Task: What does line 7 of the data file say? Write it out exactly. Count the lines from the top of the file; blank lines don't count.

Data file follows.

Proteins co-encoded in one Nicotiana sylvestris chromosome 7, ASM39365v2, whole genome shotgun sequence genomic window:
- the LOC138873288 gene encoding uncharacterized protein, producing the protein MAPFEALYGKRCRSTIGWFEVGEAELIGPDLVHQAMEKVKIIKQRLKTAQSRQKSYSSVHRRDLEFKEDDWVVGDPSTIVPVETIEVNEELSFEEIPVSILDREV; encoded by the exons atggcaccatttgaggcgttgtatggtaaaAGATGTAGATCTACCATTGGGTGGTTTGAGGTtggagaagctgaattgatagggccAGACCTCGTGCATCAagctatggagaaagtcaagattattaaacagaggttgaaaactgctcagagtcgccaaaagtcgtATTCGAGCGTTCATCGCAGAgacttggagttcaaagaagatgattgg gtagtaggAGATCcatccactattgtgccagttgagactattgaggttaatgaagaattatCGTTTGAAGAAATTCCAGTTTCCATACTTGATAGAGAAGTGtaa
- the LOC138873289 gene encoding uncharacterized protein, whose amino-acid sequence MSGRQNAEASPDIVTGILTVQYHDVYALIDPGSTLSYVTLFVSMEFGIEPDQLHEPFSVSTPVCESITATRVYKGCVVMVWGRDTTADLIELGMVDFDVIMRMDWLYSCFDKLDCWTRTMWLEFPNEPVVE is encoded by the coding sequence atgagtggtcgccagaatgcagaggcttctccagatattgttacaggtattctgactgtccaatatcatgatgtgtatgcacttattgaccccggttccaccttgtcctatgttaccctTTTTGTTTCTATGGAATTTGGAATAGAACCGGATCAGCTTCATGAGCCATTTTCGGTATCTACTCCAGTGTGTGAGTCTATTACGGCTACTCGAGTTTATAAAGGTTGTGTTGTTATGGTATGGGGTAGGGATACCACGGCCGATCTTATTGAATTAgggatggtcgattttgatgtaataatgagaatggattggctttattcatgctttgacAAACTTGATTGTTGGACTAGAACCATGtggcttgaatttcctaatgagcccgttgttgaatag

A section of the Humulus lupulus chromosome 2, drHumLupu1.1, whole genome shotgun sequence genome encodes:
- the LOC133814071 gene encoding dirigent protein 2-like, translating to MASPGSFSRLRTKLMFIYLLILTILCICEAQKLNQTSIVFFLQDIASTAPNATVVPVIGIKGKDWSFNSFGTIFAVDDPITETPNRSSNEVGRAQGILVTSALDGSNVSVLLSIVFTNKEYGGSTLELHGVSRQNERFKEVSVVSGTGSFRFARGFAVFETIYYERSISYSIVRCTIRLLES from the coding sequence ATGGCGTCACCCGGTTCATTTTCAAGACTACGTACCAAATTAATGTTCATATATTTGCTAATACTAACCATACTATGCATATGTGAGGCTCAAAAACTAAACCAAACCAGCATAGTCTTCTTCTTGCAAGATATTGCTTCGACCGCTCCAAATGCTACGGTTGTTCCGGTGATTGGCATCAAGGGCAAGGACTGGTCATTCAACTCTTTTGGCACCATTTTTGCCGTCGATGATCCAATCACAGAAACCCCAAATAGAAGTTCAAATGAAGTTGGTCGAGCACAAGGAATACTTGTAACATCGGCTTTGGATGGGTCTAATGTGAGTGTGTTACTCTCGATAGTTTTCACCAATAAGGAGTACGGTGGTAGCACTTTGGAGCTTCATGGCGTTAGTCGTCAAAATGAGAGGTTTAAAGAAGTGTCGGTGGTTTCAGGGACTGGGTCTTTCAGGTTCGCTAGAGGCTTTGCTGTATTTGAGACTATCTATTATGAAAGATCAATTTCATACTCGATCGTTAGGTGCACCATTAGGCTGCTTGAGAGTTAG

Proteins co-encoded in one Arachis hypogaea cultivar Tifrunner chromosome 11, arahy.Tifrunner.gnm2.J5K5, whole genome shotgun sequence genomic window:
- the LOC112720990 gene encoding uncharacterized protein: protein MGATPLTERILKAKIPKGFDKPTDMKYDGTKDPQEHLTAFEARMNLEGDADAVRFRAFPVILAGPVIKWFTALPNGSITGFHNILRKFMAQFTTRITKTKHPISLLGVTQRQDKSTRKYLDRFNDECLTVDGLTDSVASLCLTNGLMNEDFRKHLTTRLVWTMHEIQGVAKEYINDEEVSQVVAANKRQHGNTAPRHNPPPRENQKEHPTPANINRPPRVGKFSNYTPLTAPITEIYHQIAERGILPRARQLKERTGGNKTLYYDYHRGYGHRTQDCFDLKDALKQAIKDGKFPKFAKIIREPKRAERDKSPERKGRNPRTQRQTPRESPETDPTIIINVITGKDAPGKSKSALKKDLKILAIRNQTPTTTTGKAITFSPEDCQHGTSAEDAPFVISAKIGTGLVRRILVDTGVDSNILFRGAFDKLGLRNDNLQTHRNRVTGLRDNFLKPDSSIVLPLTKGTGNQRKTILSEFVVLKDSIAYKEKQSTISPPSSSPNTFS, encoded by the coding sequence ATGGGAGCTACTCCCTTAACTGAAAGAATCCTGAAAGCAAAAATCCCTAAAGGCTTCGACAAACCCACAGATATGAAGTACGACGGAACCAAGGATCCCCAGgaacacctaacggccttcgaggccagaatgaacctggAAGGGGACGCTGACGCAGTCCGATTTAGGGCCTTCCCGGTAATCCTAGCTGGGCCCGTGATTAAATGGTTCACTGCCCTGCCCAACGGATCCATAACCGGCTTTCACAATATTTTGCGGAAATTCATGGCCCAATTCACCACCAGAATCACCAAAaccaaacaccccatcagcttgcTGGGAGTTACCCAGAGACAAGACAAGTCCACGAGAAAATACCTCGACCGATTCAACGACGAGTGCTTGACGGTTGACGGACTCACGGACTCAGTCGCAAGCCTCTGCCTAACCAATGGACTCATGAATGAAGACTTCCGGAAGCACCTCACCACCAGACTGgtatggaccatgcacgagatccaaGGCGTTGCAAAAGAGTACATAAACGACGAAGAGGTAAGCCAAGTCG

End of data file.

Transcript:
- the LOC112720990 gene encoding uncharacterized protein: protein MGATPLTERILKAKIPKGFDKPTDMKYDGTKDPQEHLTAFEARMNLEGDADAVRFRAFPVILAGPVIKWFTALPNGSITGFHNILRKFMAQFTTRITKTKHPISLLGVTQRQDKSTRKYLDRFNDECLTVDGLTDSVASLCLTNGLMNEDFRKHLTTRLVWTMHEIQGVAKEYINDEEVSQVVAANKRQHGNTAPRHNPPPRENQKEHPTPANINRPPRVGKFSNYTPLTAPITEIYHQIAERGILPRARQLKERTGGNKTLYYDYHRGYGHRTQDCFDLKDALKQAIKDGKFPKFAKIIREPKRAERDKSPERKGRNPRTQRQTPRESPETDPTIIINVITGKDAPGKSKSALKKDLKILAIRNQTPTTTTGKAITFSPEDCQHGTSAEDAPFVISAKIGTGLVRRILVDTGVDSNILFRGAFDKLGLRNDNLQTHRNRVTGLRDNFLKPDSSIVLPLTKGTGNQRKTILSEFVVLKDSIAYKEKQSTISPPSSSPNTFS, encoded by the coding sequence ATGGGAGCTACTCCCTTAACTGAAAGAATCCTGAAAGCAAAAATCCCTAAAGGCTTCGACAAACCCACAGATATGAAGTACGACGGAACCAAGGATCCCCAGgaacacctaacggccttcgaggccagaatgaacctggAAGGGGACGCTGACGCAGTCCGATTTAGGGCCTTCCCGGTAATCCTAGCTGGGCCCGTGATTAAATGGTTCACTGCCCTGCCCAACGGATCCATAACCGGCTTTCACAATATTTTGCGGAAATTCATGGCCCAATTCACCACCAGAATCACCAAAaccaaacaccccatcagcttgcTGGGAGTTACCCAGAGACAAGACAAGTCCACGAGAAAATACCTCGACCGATTCAACGACGAGTGCTTGACGGTTGACGGACTCACGGACTCAGTCGCAAGCCTCTGCCTAACCAATGGACTCATGAATGAAGACTTCCGGAAGCACCTCACCACCAGACTGgtatggaccatgcacgagatccaaGGCGTTGCAAAAGAGTACATAAACGACGAAGAGGTAAGCCAAGTCG